Chicken house

In this file photo from 2009, hens at a Lancaster County poultry operation chow down as their eggs move along a conveyor belt.

As avian flu moves ever closer to Pennsylvania, the state Department of Agriculture has been asking for additional funds to support its preparation efforts.

In the absence of a budget, Gov. Wolf’s office reported Wednesday that it has authorized $3.5 million for avian flu preparedness.

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“We did this through a waiver,” Wolf spokesman Jeffrey Sheridan said, explaining that the governor can direct unspent money that would otherwise have gone back to the general fund to specific departments as needed.

“This particular issue is one that’s very important to the governor,” Sheridan said, noting that Wolf has met with Ag Secretary Russell Redding to discuss avian flu preparedness.

Lancaster County is the top egg-laying hen county in the United States, and Redding has said that with cases confirmed within 150 miles of Pennsylvania, his department has to plan as if the virus will surface here.

In addition to the funding, Sheridan said, the Department of General Services is working to help the ag department address its staffing issues by using current state employees or leveraging existing state augmentation contracts.

Wolf’s office is also exploring emergency powers he might have if an outbreak were to occur here, Sheridan said.

Redding said the department’s preparations fall into three phases — planning, response and recovery — and the funding should be sufficient for the first two, which is what it’s concentrating on now.

“We believe that we’re pretty well staffed at the moment, but if we saw the outbreak of the scale that has hit Iowa or Minnesota, there would be a surge in our need,” Redding said.

The department didn’t just start planning; the national outbreak started in December, and Redding said preparations here have been months in the making. Those efforts continue every day, according to Redding; Pennsylvania is learning from what’s happening in states currently fighting outbreaks, and also from a devastating outbreak that occurred here in the 1980s.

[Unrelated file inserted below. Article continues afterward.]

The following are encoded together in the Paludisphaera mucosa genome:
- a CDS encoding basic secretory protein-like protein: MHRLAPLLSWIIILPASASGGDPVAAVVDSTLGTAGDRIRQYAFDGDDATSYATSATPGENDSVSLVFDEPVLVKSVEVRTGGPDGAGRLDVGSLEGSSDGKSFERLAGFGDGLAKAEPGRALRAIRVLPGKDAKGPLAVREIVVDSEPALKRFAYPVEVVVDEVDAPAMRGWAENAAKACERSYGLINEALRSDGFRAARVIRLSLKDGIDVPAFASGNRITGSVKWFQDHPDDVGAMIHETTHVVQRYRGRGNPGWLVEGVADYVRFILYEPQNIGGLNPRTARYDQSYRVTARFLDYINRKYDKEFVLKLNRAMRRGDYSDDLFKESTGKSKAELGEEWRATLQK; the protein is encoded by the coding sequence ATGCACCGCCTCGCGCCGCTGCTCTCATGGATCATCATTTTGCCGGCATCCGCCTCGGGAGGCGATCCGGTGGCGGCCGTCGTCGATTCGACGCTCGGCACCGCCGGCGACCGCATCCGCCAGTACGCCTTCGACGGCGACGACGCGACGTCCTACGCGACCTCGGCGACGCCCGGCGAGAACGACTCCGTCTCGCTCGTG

“The big difference today is the size of these operations ahd the complexity of the systems that we're managing today,” he said.

Redding expressed appreciation for Wolf’s assistance and also said the U.S. Department of Agriculture has been an invaluable ally as the nation fights the current outbreaks. U.S. Sen. Bob Casey recently pressed for adequate continued funding for its efforts. Redding said he supports Casey’s push.

To date, Redding said, the USDA has covered all of the cleaning and disposal and recovery cost in other states that are affecting; he would like to see them continue to do that. There are also some staffing issues that are developing and need to be addressed; for instance, he said, the USDA has two poultry appraisers in Pennsylvania, and one of them is expected to retire soon.

Finally, he said, Pennsylvania would like to have state lab certified so it doesn’t have to wait for results from the USDA’s lab.